Chapter

Musical Narratives of the Fractured Body: Schoenberg, Stravinsky, Bartók, and Copland

Joseph N. Straus

in Extraordinary Measures

Published in print March 2011 | ISBN: 9780199766451
Published online May 2011 | e-ISBN: 9780199895007 | DOI: http://dx.doi.org/10.1093/acprof:oso/9780199766451.003.0006
Musical Narratives of the Fractured Body: Schoenberg, Stravinsky, Bartók, and Copland

Show Summary Details

Preview

The “late style” is a longstanding aesthetic category in all of the arts. Late-style music is presumed to have certain internal qualities (such as fragmentation, intimacy, nostalgia, or concision) and to be associated with certain external factors (such as the age of the composer and his or her proximity to or foreknowledge of death). However, late style is better correlated with the bodily or mental condition of the composer: Most composers who write in what is recognized as a late style have shared experiences of non-normative bodily or mental function, that is, of impairment and disability. Composers (including Beethoven, Schoenberg, Bartók, Copland, and Stravinsky) inscribe their disabilities in their music, and the result is often correlated with what is generally called late style.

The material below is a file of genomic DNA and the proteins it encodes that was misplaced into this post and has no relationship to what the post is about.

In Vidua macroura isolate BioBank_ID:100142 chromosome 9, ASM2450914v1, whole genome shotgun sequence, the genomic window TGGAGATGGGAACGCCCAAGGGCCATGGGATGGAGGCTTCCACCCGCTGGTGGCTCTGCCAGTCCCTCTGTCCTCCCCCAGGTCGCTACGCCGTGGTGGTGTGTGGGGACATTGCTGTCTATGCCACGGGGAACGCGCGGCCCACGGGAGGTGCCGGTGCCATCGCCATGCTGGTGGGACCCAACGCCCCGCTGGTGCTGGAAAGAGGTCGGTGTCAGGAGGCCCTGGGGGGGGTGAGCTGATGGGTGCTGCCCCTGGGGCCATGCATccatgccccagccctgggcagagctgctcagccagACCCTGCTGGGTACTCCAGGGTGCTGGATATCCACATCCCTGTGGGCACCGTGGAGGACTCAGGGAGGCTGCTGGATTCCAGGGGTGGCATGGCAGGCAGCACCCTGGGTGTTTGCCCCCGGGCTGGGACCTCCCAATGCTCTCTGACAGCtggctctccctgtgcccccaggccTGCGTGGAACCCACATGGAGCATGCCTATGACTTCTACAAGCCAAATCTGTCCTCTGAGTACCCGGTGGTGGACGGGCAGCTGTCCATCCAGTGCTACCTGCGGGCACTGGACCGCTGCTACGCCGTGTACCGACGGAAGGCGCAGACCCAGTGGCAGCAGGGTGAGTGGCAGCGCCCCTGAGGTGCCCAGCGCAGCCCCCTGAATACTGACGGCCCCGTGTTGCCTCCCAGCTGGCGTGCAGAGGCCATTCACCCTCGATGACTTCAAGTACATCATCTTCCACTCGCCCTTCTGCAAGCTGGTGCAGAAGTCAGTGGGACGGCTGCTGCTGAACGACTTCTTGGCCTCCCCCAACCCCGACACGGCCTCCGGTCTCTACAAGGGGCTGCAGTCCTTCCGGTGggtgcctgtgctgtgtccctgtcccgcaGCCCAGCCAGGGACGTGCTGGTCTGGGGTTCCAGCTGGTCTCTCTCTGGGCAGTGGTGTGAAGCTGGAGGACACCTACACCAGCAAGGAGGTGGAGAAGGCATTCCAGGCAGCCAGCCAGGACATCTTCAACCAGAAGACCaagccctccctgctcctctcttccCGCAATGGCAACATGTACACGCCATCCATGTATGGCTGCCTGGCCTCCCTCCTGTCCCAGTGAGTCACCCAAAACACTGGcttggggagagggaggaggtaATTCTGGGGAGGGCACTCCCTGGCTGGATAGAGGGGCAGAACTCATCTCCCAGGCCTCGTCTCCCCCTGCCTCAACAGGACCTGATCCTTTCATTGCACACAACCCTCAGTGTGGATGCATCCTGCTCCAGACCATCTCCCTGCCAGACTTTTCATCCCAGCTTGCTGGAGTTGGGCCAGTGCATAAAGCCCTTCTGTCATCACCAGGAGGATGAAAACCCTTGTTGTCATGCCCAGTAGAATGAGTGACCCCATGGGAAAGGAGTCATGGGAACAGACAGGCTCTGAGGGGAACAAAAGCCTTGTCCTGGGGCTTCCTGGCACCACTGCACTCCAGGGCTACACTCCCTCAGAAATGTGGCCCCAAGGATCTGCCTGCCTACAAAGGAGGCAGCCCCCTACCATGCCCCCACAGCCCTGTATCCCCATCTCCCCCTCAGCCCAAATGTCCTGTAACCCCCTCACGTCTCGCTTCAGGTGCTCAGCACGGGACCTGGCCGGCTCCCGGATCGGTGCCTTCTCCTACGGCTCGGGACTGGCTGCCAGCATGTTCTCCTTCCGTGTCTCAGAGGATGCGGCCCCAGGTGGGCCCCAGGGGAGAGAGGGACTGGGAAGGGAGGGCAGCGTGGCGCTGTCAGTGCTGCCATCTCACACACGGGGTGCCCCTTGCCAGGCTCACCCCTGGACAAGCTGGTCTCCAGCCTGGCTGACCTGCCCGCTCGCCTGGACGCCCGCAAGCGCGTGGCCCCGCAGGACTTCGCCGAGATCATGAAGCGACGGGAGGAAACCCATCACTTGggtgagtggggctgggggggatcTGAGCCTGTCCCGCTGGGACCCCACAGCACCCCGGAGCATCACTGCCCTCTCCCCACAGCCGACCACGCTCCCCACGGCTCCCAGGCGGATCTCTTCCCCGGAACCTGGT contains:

Keywords: late style; Beethoven; Schoenberg; Bartók; Copland; Stravinsky

Chapter.  10211 words. 

Subjects: Popular Music

Full text: subscription required

How to subscribe Recommend to my Librarian

Buy this work at Oxford University Press »

Users without a subscription are not able to see the full content. Please, subscribe or login to access all content.